I first came across medical ethicist Professor Donna Dickenson at the 2012 Literary Festival and quickly added her to my list of favourite science communicators. I was delighted, therefore, to be part of an unusually large (for a science talk) audience at the Martin School on Friday afternoon to hear her discuss some of the topics covered in her latest book, Me Medicine Vs. We Medicine.
Professor Dickinson opened with a picture of Prince Albert: a striking reminder that, until the mid 20th century, the big killers were infectious diseases such as TB, influenza and typhoid (which did for the Prince in 1861) and that they were no respecters of wealth or class. These infectious diseases were seen very much as communal problems and so the public health measures and medical developments that made them rare and treatable benefitted everyone. This is what Professor Dickenson calls "we medicine".
These days, the biggest, and most feared, killers in the West are individual diseases such as cancers and heart disease. The solution, according to some, is "me medicine" - personalised medicine (pharmagenetics) which takes account of a patient's genetic type or even the genetic profile of an individual cancer. Potential benefits of pharmagenetics might include lighter doses, quicker responses to treatment and reduced side effects. However, Professor Dickenson was quick to remind the audience of the need for caution. Whilst pharmagenetics undoubtedly had a place in the future of medicine, it may not be the "magic bullets" of press hype: for example, cancer may give rise to different genetic mutations at different sites in the same tumour.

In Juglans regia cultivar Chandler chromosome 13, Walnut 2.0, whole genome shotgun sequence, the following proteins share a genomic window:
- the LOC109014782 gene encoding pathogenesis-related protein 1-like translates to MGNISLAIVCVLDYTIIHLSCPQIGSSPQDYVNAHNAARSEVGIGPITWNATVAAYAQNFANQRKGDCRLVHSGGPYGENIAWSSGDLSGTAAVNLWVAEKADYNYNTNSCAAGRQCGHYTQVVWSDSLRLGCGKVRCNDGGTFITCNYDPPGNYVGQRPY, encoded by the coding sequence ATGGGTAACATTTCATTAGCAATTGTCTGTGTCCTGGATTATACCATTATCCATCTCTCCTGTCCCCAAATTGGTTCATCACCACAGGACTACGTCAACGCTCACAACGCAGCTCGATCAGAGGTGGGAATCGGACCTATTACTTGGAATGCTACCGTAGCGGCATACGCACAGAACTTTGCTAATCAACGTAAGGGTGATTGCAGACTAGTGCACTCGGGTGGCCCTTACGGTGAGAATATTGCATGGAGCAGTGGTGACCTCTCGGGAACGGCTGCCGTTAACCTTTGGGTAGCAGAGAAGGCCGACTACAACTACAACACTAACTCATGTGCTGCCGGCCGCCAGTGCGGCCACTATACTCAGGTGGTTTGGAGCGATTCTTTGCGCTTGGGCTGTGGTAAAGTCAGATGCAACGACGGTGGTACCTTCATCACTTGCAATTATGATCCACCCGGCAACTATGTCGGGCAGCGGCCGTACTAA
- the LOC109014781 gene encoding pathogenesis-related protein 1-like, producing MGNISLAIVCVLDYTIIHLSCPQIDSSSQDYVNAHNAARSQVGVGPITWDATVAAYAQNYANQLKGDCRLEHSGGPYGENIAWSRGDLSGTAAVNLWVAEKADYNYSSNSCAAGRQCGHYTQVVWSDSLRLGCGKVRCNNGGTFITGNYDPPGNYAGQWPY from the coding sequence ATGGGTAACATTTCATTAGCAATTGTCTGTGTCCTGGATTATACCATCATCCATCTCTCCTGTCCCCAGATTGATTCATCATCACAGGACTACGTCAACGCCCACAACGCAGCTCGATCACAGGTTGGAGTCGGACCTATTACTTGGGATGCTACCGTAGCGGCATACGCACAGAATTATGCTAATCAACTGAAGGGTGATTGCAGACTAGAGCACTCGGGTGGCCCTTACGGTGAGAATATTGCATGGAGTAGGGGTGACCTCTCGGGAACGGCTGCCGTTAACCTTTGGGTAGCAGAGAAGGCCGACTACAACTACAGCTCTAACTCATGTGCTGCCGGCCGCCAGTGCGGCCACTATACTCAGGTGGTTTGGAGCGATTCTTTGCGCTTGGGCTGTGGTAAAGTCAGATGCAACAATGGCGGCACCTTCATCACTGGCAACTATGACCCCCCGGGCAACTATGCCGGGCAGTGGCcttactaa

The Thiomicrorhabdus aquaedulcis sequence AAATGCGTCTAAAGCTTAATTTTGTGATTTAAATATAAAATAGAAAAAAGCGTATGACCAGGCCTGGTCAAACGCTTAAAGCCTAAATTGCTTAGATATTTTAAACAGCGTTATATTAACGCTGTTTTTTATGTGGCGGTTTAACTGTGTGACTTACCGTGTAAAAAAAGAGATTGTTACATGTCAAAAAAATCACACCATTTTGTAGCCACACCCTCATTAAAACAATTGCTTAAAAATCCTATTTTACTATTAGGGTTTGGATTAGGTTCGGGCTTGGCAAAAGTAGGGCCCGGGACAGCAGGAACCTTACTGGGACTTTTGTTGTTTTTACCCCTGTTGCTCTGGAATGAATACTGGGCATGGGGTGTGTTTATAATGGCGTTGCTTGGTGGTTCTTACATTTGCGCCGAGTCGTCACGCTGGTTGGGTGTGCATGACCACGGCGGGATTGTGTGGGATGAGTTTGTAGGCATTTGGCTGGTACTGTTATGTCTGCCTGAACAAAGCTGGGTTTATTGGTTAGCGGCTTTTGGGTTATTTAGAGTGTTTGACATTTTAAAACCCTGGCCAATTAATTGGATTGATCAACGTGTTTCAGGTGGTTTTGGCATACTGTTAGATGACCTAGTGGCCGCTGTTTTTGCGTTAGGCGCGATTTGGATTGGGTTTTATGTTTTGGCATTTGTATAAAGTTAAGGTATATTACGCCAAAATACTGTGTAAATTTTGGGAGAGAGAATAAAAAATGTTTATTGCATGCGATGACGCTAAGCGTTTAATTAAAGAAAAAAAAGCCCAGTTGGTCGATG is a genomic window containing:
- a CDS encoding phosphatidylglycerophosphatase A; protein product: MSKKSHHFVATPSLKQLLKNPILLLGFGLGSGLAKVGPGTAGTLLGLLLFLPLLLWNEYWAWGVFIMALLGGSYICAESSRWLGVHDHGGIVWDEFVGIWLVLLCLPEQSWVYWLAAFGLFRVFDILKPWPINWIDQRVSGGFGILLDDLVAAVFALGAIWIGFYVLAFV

And even if pharmagenetics is all it’s cracked up to be, will it give rise to new ethical questions? Is the drive to promote genetically tailored drugs being driven by drug companies as part of a new business strategy, or the narcissistic cult of the individual? Is the development of treatments that benefit the few and not the many a fair use of limited resources? How do you choose between the competing claims of different groups of patients?
Me Medicine Vs. We Medicine was a clearly presented introduction to a whole raft of issues that may soon face us all, both as individuals and as members of society. The venue, a well-equipped modern seminar room in the Martin School (the former Indian Institute) was ideal for both the presentation and the thoughtful question and answer session that followed.